- Surgery vs. live with it
"It often comes down to a patient deciding whether they're ready for surgery or if they're willing to live with the pain," explains Ashley. "How much is it affecting your life? How much have you given up due to pain that used to give your life meaning?"
Ashley may consider a patient a candidate for hip or knee arthroplasty based on their X-rays, but it always comes down to personal decision.
"I operate on people not on X-rays," she explains. "If that person is telling me, ‘I don't hurt every day,' well, I might say, put some ice on it or take some ibuprofen. Maybe it's not time for you. But if a person says, ‘I can't get up and down off the floor to play with my grandkids,' that's when it might be a problem that merits surgery."
As for menopause and arthritis, regardless of why it's happening, at some point it comes down to what are you going to do about it?
"People are making their best effort to come up with a biological solution," says Ashley. "But at the end of the day, [when so much pain is involved] surgery is my ultimate recommendation, and as of now metal and plastic are still the best solution for the treatment of arthritis."
Hip replacements and knee replacements: Are outcomes really 50/50?
If you're someone who's tried numerous treatments for arthritis hip pain or knee pain, you may be reluctant to consider hip replacement or knee replacement. Surgery and recovery seem like a big undertaking.
"Hip and knee surgery do deserve respect because they can have complications," says Ashley. "But you may be willing to risk complications vs. living the rest of your life with the pain."
In Ashley's experience with total hip replacements: About 95% of people are happy after a hip replacement. People generally do well with the hip.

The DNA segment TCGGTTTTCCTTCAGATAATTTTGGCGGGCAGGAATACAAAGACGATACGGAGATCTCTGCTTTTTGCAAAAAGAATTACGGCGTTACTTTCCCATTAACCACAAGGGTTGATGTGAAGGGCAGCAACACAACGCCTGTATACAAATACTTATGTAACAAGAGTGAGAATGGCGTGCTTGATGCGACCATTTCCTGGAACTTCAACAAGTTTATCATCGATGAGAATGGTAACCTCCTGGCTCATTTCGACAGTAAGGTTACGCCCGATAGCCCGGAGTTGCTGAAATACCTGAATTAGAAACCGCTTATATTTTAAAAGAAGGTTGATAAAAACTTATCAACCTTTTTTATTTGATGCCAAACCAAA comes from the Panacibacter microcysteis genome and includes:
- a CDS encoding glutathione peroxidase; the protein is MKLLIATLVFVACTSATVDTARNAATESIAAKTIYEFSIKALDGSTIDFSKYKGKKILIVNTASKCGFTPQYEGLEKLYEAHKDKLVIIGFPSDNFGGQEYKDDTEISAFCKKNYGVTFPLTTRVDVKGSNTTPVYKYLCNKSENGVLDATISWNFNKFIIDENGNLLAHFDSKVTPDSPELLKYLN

About 95% of people are happy after a hip replacement.
About 85% of people are happy after a knee replacement.
- Blair S. Ashley, MD, Orthopaedic Surgeon
"Knees are a little less sunny," she says. "About 15% of people are not happy after a knee replacement."
One of the potential complications is persistent anterior knee pain.
"That's where some of the optimism with robotics in technology is coming into play. What's the exact right angle, the right balance, and how can we replicate that with the use of technology. Even though we can be very precise, we haven't figured out how to translate that into patient outcomes yet."
Menopause and arthritis pain: When it's time for surgery
If you're in your menopausal years and have been living with chronic arthritis pain—that is, pain that lasts a good six months or a year and is causing you difficulty—talk to your primary care provider (PCP). Your PCP can help determine if your arthritis is a chronic problem or an acute issue (comes on suddenly then goes away).
If you have tried with medications and activity modification to deal with arthritis pain, an X-ray may be the next step. This is always required before making an appointment with Ashley or another orthopaedic surgeon.
"If an X-ray shows there is arthritis there, we can talk about your options," says Ashley.